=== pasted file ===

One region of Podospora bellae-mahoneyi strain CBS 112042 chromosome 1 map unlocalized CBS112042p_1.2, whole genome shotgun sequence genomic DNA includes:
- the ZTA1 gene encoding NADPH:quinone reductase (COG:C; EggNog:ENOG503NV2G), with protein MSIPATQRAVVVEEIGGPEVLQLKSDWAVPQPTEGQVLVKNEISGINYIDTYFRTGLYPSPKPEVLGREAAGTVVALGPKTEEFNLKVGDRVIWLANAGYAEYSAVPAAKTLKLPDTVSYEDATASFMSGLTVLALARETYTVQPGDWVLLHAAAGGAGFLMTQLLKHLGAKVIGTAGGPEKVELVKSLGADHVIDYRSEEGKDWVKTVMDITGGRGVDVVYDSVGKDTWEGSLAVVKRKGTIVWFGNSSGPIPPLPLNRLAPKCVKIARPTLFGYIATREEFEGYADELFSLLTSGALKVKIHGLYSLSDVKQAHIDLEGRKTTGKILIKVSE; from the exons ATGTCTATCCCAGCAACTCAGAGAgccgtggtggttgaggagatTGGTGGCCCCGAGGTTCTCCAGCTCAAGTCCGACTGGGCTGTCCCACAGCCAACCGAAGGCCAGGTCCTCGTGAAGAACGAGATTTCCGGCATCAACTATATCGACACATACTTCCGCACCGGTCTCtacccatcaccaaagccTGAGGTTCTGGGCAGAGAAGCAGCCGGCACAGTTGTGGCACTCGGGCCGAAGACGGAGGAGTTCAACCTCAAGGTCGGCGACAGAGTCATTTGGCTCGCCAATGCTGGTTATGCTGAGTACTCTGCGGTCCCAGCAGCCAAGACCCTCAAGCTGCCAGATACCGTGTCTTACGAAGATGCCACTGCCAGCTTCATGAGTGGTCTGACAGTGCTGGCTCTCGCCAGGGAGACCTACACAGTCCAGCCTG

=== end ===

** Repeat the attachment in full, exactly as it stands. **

One region of Podospora bellae-mahoneyi strain CBS 112042 chromosome 1 map unlocalized CBS112042p_1.2, whole genome shotgun sequence genomic DNA includes:
- the ZTA1 gene encoding NADPH:quinone reductase (COG:C; EggNog:ENOG503NV2G), with protein MSIPATQRAVVVEEIGGPEVLQLKSDWAVPQPTEGQVLVKNEISGINYIDTYFRTGLYPSPKPEVLGREAAGTVVALGPKTEEFNLKVGDRVIWLANAGYAEYSAVPAAKTLKLPDTVSYEDATASFMSGLTVLALARETYTVQPGDWVLLHAAAGGAGFLMTQLLKHLGAKVIGTAGGPEKVELVKSLGADHVIDYRSEEGKDWVKTVMDITGGRGVDVVYDSVGKDTWEGSLAVVKRKGTIVWFGNSSGPIPPLPLNRLAPKCVKIARPTLFGYIATREEFEGYADELFSLLTSGALKVKIHGLYSLSDVKQAHIDLEGRKTTGKILIKVSE; from the exons ATGTCTATCCCAGCAACTCAGAGAgccgtggtggttgaggagatTGGTGGCCCCGAGGTTCTCCAGCTCAAGTCCGACTGGGCTGTCCCACAGCCAACCGAAGGCCAGGTCCTCGTGAAGAACGAGATTTCCGGCATCAACTATATCGACACATACTTCCGCACCGGTCTCtacccatcaccaaagccTGAGGTTCTGGGCAGAGAAGCAGCCGGCACAGTTGTGGCACTCGGGCCGAAGACGGAGGAGTTCAACCTCAAGGTCGGCGACAGAGTCATTTGGCTCGCCAATGCTGGTTATGCTGAGTACTCTGCGGTCCCAGCAGCCAAGACCCTCAAGCTGCCAGATACCGTGTCTTACGAAGATGCCACTGCCAGCTTCATGAGTGGTCTGACAGTGCTGGCTCTCGCCAGGGAGACCTACACAGTCCAGCCTG